It’s the organizations that demonstrate continued commitment that build trust.

“The overwhelming interest across the company to do good keeps me going,”

says Albert Xie, territory manager, ASEAN Region Service Logistics and Operations for Cisco (the No. 2 multinational company).  

Based in Singapore, Xie has been deeply invested in supporting inclusion and community outreach since 2019. Cisco has empowered him to set his own agenda, Xie says.

“Often our projects are driven from the ground up from employees or business units who want to give something of themselves to give back,” he says. “Nothing is ever just top down or done just because some corporate KPI needs to be met.”

The importance of pride

Another key difference maker for companies across all size categories on the Best Workplaces in Asia list was employee pride.

Eighty-eight percent of employees at winning organizations said their work has special meaning and 92% reported pride in their work and achievements. Eighty-eight percent of employees at winning organizations reported wanting to stay with their organization long-term and 89% said they would recommend their company to friends and family.

How do employees talk about having pride in their organization? For Shakil Ahmend, product manager at Maersk (No. 13 on the multinational list), it’s all about purpose.

“To be a part of such a purpose-driven company is what makes me wake up every morning and look forward to being a part of this company,” he says. “What we do in this company is helping improve quality of life and prosperity across the world.”

Employees are also proud of the impact they have on their community. For Cadence, No. 10 on the multinational list, the ability to give back to their neighbors is a source of pride for everyone in the organization.

Every employee has 40 hours of paid time off to volunteer in the community, and can access matching donations from Cadence for causes they are passionate about.

“Our employees donated their time and resources through fitness fundraisers, planting trees, donating computers, and by providing support around the impacts of the pandemic. Meaningful recognition lives at the core of our One Cadence – One Team values. Employees can recognize their colleagues at any time with a monetary reward through our peer-to-peer recognition program.”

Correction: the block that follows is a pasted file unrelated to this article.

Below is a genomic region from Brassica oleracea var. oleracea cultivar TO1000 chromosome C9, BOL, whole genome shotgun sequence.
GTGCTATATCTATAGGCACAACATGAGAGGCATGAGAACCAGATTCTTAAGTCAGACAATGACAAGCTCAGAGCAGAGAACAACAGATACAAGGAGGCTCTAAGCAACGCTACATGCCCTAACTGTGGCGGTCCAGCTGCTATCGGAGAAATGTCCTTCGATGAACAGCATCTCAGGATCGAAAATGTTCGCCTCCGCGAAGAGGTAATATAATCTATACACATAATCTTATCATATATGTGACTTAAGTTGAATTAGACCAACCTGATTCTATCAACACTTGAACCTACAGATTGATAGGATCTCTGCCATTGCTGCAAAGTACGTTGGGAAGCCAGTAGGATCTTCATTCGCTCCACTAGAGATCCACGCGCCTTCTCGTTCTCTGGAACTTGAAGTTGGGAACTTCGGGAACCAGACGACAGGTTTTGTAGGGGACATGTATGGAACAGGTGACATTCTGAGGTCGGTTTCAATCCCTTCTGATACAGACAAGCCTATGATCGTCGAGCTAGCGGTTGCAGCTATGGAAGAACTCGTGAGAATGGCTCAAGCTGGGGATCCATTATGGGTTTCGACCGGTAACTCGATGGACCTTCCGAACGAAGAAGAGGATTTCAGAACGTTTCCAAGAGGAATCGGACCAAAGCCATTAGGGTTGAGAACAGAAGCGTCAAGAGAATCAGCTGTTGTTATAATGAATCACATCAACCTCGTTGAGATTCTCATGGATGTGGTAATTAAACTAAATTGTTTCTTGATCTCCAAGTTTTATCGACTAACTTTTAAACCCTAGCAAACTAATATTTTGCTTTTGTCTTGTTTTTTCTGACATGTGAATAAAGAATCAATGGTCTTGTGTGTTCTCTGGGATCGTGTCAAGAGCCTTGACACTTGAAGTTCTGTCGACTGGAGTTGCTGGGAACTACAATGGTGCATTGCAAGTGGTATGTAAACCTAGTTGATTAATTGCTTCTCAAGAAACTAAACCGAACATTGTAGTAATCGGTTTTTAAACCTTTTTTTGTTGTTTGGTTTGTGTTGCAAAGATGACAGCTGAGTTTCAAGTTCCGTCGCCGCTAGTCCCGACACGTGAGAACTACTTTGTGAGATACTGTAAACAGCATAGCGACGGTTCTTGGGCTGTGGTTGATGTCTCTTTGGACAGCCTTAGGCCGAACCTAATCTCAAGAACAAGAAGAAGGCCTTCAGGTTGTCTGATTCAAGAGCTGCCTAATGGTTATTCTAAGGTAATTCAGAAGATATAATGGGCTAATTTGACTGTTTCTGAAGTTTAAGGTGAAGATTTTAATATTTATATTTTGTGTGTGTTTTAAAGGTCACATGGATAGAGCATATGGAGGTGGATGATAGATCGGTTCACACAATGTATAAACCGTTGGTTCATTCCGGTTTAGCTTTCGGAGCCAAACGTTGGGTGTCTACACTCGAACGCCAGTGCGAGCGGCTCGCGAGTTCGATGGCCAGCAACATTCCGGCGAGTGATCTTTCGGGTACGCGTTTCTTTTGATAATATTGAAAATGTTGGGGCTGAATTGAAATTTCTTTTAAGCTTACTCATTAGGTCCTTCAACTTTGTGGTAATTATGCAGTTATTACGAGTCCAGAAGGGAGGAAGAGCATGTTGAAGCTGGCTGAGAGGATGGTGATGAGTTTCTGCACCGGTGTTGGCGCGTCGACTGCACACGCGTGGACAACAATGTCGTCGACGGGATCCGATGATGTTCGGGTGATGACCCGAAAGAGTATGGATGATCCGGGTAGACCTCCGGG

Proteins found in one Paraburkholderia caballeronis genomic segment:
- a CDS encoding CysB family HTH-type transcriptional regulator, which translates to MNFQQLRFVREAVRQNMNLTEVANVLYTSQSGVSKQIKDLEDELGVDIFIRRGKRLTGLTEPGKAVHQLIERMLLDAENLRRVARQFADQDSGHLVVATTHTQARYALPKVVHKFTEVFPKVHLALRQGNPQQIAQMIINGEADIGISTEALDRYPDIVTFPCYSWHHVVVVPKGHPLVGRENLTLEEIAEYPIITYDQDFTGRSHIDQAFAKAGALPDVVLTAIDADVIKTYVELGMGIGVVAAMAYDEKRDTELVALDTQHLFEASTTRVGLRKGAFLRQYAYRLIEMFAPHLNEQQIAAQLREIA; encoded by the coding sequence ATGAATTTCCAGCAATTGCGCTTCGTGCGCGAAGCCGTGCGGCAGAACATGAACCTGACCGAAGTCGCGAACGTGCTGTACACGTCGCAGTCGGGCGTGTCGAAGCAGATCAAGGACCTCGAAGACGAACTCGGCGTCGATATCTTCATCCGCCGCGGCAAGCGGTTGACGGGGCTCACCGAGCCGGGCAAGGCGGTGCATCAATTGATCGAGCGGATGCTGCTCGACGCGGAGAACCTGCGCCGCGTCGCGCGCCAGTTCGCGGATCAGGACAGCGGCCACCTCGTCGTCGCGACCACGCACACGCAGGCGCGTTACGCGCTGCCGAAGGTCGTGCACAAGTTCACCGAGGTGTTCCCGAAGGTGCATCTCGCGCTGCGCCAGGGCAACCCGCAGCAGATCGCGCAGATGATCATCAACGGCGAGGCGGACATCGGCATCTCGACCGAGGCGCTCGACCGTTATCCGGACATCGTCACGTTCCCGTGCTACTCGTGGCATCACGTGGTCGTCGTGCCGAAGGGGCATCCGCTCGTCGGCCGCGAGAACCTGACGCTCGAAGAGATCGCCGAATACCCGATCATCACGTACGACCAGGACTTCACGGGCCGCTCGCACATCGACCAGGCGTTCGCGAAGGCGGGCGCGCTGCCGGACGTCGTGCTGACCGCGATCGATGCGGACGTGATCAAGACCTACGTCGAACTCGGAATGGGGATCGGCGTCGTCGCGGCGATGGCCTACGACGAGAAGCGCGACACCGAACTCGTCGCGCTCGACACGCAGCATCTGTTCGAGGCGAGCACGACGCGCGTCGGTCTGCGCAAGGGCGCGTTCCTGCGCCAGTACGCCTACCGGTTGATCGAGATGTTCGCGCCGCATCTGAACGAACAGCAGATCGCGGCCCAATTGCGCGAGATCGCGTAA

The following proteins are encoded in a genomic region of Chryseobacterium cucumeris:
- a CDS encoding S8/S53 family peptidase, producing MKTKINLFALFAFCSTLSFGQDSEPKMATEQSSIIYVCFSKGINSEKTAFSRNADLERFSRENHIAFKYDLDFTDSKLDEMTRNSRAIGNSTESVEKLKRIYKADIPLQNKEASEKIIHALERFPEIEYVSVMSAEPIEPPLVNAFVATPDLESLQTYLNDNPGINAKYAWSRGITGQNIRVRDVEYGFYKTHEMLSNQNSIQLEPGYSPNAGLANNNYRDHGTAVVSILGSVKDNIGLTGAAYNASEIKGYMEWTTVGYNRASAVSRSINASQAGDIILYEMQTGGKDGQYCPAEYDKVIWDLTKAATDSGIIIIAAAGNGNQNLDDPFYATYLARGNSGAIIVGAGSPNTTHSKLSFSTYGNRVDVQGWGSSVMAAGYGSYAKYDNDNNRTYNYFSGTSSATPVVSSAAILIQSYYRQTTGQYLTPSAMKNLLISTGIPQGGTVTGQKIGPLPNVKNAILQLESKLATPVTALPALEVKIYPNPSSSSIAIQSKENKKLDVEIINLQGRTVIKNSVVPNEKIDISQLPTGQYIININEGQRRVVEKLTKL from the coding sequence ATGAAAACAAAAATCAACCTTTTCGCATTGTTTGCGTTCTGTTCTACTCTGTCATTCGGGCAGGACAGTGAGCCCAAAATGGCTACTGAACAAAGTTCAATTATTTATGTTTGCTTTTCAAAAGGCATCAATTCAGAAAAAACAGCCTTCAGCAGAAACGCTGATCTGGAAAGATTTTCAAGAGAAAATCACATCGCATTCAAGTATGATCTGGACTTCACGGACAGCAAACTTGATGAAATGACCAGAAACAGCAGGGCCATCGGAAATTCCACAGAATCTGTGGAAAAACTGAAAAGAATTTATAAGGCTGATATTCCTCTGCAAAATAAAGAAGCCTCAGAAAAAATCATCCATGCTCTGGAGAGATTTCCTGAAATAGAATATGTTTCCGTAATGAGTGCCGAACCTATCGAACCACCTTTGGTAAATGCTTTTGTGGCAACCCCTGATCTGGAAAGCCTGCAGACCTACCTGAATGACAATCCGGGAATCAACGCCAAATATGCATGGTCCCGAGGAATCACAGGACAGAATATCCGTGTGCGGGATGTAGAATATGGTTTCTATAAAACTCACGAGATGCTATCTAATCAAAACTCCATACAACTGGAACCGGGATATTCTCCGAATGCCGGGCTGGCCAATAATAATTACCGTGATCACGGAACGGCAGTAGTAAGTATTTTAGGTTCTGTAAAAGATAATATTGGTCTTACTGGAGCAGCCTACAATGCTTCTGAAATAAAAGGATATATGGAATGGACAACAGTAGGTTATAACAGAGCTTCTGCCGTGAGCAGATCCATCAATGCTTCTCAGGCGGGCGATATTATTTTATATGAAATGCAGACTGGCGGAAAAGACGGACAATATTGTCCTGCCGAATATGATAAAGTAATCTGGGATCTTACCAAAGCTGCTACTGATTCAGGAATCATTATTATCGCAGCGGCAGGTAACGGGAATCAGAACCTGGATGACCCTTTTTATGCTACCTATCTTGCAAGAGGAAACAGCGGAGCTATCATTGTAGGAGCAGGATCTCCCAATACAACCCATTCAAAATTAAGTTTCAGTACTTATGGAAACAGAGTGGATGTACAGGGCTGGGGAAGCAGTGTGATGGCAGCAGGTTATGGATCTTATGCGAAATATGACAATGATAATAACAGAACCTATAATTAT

The Best Workplaces in Asia show that investing in people is a proven path to business success.  Those that can create a fair work environment that fills employees with pride will outperform the competition.


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Ted Kitterman

Ted Kitterman is a content manager for Great Place to Work®. Ted has experience covering the workplace, business communications, public relations, internal communications, work culture, employee well-being, brand purpose and more. His work shines a light on the unparalleled data and insights offered by Great Place to Work’s decades of research, helping the company share its vision of a great place to work For All™.

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To be eligible for the World’s Best Workplaces list, a company must apply and be named to a minimum of 5 national Best Workplaces lists within our current 58 countries, have 5,000 employees or more worldwide, and at least 40% of the company’s workforce (or 5,000 employees) must be based outside of the home country. Extra points are given based on the number of countries where a company surveys employees with the Great Place to Work Trust Index©, and the percentage of a company’s workforce represented by all Great Place to Work surveys globally. Candidates for the 2017 Worlds Best Workplaces list will have appeared on national workplaces lists published in September 2016 through August 2017.